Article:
When a company performs a share buyback, there are a few things that the company can do with the securities they buy back. The company can reissue the stock on the market at a later time. In the case of a stock reissue, the stock is not canceled, but is sold again under the same stock number as it was previously sold. The company may give or sell the stock to its employees as some type of employee compensation or stock sale. Finally, the company can retire the securities.

In order to retire stock, the company must first buy back the shares and then cancel them. shares can not be reissued on the market, and are considered to have no financial value. They are null and void of ownership in the company. Retired stock is repurchased from the money saved in the company's retained earnings. After the stock is repurchased, the issuer or transfer agent acting on behalf of the share issuer must follow a number of Securities and Exchange Commission rules regarding stock. The stated goals of the SEC's rules for the handling of canceled stock are to reduce and eliminate fraud resulting from the use of canceled securities, reduce the need for physical movement of securities, and to improve the processing and transferring, as well as those processes involved in securities transactions. There have been occasions in which canceled securities have gone missing and appeared on the international market as current and valid securities.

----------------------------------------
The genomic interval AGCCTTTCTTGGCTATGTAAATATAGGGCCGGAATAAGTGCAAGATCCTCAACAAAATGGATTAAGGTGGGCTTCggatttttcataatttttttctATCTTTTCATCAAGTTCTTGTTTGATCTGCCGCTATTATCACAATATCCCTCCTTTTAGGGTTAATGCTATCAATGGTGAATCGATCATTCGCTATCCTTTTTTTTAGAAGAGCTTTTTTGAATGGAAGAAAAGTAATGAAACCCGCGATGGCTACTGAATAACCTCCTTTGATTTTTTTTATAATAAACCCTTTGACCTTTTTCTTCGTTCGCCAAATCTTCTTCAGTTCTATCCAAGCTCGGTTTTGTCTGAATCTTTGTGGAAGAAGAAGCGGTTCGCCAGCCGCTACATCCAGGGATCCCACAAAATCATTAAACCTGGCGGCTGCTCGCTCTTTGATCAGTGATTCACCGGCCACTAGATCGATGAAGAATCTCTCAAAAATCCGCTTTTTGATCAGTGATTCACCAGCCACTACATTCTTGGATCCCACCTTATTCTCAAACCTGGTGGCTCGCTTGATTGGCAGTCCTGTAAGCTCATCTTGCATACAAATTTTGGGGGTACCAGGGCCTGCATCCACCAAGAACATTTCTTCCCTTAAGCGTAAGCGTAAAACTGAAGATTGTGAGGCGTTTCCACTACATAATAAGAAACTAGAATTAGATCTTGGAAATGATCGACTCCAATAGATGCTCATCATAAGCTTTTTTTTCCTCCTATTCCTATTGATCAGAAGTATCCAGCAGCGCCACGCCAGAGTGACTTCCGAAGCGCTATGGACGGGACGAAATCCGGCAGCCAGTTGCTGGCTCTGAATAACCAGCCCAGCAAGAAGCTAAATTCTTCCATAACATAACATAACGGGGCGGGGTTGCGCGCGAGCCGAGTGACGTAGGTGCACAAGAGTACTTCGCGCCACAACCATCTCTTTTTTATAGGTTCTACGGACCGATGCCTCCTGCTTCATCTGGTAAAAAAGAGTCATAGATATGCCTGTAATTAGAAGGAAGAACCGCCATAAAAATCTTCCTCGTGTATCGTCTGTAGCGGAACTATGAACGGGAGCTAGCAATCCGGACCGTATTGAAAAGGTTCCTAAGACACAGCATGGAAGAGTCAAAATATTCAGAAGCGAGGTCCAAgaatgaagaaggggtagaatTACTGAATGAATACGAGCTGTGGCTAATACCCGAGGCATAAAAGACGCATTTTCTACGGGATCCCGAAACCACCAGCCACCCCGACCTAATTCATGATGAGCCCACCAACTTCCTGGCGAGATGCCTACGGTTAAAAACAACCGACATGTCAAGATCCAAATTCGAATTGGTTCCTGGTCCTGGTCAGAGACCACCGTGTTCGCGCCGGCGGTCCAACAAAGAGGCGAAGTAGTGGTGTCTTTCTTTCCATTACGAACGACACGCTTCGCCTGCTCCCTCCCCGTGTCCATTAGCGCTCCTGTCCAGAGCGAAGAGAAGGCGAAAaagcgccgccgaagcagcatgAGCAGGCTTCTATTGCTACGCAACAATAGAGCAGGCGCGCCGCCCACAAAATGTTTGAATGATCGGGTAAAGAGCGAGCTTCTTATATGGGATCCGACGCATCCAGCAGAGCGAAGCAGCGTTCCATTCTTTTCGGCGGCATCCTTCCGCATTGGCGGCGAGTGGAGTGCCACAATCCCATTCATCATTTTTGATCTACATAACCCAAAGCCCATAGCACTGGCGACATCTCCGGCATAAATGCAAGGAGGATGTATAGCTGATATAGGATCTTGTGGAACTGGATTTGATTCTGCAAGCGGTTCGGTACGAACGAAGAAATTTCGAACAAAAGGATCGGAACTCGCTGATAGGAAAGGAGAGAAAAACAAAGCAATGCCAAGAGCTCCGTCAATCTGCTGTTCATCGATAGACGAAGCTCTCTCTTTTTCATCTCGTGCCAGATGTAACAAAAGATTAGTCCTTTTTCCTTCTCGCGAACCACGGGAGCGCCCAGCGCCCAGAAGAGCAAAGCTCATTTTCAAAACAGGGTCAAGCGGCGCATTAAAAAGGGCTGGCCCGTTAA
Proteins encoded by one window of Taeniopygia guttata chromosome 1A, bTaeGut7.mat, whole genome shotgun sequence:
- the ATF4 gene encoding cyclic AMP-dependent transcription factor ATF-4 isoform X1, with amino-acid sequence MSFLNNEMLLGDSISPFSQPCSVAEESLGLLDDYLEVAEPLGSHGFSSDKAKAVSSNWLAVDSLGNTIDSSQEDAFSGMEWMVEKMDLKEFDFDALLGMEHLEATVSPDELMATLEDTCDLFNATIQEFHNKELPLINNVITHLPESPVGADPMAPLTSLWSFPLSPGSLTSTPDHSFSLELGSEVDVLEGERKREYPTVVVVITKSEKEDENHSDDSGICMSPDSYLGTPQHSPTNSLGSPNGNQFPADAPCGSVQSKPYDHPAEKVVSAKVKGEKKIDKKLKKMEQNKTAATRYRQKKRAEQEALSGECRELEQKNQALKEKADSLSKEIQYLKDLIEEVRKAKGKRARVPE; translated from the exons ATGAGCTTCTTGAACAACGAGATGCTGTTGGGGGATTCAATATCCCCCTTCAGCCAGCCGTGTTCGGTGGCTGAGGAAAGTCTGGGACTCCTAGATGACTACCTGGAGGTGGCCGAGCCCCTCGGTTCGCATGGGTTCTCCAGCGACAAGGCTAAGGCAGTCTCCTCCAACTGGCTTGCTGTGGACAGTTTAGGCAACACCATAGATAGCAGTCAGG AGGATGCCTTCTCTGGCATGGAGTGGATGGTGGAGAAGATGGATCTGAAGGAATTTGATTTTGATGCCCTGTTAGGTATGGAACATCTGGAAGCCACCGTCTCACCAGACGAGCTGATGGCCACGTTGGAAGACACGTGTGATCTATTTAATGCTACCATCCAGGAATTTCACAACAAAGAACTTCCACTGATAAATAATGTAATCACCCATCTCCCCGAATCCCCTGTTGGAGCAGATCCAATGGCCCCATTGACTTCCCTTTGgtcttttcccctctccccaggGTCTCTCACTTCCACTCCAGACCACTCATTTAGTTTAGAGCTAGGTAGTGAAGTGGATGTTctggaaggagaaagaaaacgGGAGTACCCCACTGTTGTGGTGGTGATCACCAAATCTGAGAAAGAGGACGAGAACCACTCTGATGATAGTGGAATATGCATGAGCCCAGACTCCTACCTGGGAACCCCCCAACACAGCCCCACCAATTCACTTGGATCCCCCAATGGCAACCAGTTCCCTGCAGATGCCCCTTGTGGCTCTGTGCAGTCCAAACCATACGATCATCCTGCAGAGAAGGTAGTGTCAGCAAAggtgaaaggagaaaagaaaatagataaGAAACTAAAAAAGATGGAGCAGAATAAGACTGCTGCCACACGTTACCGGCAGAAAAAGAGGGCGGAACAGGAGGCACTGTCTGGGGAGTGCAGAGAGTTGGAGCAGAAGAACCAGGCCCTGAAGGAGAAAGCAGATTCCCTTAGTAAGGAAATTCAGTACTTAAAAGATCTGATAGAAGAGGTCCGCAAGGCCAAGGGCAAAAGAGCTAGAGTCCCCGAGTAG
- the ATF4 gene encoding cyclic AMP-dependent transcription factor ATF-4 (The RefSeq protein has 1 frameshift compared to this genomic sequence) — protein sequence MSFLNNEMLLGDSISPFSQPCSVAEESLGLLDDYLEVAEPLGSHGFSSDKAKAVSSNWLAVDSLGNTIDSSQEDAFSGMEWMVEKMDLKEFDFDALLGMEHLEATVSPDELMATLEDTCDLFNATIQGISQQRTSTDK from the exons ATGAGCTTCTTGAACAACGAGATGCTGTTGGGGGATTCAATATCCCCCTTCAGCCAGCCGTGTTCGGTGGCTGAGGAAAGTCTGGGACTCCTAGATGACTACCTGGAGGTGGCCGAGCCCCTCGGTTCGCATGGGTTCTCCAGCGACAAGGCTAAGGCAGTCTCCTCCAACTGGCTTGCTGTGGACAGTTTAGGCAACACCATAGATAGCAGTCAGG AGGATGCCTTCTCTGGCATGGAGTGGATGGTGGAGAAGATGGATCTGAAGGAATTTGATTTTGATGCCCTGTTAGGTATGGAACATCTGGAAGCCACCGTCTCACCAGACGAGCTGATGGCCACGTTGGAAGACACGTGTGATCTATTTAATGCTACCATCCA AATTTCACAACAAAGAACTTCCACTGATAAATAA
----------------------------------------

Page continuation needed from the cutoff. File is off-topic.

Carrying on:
Retired stock is canceled according to the following rules. Securities that have been retired, or canceled, must be clearly marked with the word "canceled". Canceled securities must be kept in a dedicated, secure storage area. Transfer agents must keep a retrievable database of all canceled or destroyed stock. Finally, transfer agents must write and follow a set of procedures on how to deal with canceled or otherwise terminated stock. It is worth noting that the SEC does not mean to interfere with scripophily, but has to institute regulations in order to prevent fraud and theft of destroyed or canceled securities.

For more information, see Old Stock Certificates: Lost Treasure or Wallpaper.

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